In her annual report, Dame Sally Davies writes that more needs to be done to give children a good start with their health as the UK "lags behind other European countries".
Among the key recommendations within 'Our Children Deserve Better, Prevention Pays' is the call for a survey of young people's mental health, amid concerns that only 25% of children with clinical mental health disorders receive specialist help within three years.
Dame Davies hopes her report will act as a "wake-up call" to society on the importance of the interplay between mental and physical health, social environment, emotional environment and education.
Focus on early intervention is crucial
Mental health associations have backed Dame Davies' call for greater focus on the impact of mental ill health among children.
Barbara McIntosh, of the Children & Young People’s Mental Health Coalition, said: "Investing in the health of children and young people’s is essential if we are to prevent physical and mental health problems becoming chronic and enduring. It is essential that Government accepts the recommendations made [in the CMO's report] and these are implemented at both national and local levels.
"The focus on early intervention is essential, but we believe that there needs to be more emphasis on infant mental health. We believe that all parents/carers must have access to information with additional targeted support for vulnerable parents to promote babies emotional development in the first three years."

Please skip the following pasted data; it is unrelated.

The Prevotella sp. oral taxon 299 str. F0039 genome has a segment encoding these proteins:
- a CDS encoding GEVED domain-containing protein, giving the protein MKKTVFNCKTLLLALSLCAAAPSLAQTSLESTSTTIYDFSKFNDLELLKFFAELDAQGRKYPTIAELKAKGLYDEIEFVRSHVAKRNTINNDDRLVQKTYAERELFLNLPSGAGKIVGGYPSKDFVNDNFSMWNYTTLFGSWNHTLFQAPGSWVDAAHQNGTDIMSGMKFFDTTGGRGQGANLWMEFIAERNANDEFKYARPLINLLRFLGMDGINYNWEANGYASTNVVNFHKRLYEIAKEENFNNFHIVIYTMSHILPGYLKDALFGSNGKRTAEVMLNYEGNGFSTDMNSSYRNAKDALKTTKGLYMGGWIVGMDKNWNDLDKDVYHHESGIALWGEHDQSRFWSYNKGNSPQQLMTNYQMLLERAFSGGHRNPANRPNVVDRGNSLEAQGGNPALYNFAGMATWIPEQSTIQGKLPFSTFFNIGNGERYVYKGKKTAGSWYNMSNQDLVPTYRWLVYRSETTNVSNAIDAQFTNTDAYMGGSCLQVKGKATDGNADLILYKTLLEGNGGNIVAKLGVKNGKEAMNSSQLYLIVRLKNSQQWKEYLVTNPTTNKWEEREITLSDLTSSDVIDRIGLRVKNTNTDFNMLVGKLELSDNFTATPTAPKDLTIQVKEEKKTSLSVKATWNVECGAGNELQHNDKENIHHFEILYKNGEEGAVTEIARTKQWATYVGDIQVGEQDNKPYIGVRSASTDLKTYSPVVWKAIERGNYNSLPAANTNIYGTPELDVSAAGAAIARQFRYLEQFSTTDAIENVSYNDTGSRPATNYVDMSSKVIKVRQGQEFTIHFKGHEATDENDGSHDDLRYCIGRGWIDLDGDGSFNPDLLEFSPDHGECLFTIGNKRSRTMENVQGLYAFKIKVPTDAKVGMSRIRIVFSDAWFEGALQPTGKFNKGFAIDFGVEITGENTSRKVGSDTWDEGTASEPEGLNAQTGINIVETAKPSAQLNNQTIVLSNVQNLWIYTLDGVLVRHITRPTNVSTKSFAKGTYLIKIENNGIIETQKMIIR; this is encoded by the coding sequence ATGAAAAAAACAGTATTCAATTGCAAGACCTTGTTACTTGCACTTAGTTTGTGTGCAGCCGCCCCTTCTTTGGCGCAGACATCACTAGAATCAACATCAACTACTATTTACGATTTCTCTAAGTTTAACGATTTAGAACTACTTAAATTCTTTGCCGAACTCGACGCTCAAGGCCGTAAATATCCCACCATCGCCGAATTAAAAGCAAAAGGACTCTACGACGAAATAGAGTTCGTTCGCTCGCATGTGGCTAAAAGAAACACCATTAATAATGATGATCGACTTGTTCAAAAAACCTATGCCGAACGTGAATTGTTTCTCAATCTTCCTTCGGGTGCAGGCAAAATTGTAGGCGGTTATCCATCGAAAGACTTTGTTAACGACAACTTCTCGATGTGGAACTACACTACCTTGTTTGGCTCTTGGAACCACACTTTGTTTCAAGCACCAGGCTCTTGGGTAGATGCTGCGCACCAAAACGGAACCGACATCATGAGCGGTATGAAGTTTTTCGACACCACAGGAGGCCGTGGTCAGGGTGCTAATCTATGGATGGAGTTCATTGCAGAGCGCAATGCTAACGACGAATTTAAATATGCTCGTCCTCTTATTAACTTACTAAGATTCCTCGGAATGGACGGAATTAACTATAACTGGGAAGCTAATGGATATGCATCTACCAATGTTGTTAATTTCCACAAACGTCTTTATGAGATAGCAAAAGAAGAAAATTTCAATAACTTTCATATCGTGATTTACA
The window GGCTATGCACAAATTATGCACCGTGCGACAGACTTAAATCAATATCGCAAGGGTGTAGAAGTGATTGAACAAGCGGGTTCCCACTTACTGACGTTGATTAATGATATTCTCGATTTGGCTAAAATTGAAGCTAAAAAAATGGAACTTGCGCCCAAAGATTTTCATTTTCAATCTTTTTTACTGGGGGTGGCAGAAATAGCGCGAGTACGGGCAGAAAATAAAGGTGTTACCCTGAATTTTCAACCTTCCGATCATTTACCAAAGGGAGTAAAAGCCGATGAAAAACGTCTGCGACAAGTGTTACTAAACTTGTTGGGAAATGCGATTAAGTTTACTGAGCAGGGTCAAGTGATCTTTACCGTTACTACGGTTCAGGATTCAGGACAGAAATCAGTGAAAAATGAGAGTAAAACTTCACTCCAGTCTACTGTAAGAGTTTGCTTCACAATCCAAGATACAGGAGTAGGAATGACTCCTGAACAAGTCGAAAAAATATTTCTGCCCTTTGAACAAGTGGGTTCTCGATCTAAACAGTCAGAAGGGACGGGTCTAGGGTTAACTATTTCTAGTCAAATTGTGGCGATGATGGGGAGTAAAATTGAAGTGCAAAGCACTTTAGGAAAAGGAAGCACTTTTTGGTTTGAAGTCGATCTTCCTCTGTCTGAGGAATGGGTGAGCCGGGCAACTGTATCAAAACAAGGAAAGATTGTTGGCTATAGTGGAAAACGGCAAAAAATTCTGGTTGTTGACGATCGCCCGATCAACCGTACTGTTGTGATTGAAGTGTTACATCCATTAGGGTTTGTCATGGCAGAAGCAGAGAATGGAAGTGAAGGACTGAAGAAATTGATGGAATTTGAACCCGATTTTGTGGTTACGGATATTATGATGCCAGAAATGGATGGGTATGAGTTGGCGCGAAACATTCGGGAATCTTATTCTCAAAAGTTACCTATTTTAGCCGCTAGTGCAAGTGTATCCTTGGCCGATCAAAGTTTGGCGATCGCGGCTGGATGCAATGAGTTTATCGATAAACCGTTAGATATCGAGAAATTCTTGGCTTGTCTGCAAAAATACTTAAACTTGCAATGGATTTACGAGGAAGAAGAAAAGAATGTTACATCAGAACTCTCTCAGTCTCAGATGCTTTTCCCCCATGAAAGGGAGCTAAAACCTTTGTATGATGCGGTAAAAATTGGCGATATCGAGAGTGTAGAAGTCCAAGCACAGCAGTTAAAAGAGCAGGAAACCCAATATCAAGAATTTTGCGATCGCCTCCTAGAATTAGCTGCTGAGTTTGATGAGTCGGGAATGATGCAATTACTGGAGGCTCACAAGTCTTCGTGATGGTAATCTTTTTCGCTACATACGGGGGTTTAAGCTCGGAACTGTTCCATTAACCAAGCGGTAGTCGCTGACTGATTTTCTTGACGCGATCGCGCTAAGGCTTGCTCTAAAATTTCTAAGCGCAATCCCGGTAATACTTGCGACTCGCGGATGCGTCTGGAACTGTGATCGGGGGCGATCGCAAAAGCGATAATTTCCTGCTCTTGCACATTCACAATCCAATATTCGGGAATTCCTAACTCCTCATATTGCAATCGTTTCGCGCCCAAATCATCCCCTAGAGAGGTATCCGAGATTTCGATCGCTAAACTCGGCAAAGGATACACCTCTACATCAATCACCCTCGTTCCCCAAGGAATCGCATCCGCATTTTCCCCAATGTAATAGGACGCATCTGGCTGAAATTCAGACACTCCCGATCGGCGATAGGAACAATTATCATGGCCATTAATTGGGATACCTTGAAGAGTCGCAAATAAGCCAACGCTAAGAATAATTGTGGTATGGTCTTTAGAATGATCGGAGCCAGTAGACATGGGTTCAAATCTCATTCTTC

Other key findings included:
• Nearly 27% of UK children are either in or at serious risk of being in poverty, compared with just 16% in the Netherlands
• 75% of lifetime mental health disorders start before 18 years of age, with the peak onset of most conditions being from 8 to 15 years
• About 10% of adolescents are suffering from a mental health problem at any one time.
Alongside the mental health survey, Dame Davies also recommended the appointment of a named GP for every child with a long-term condition as well as the creation of a new national children's week to celebrate children and young people.
Sarah Brennan, chief executive of YoungMinds, welcomed the report. She said: "The chief medical officer has hit the nail on the head – early intervention is the key to improving the outcomes for children and young people.
"Her report is also absolutely right to highlight the particular problem around lack of prevalence data for children and young people’s mental health. We will always struggle to support children and young people with mental health disorders until we know the true scale of the problems that they face."
To read the report in full visit: www.gov.uk/government/news/chief-medical-officer-prevention-pays-our-children-deserve-better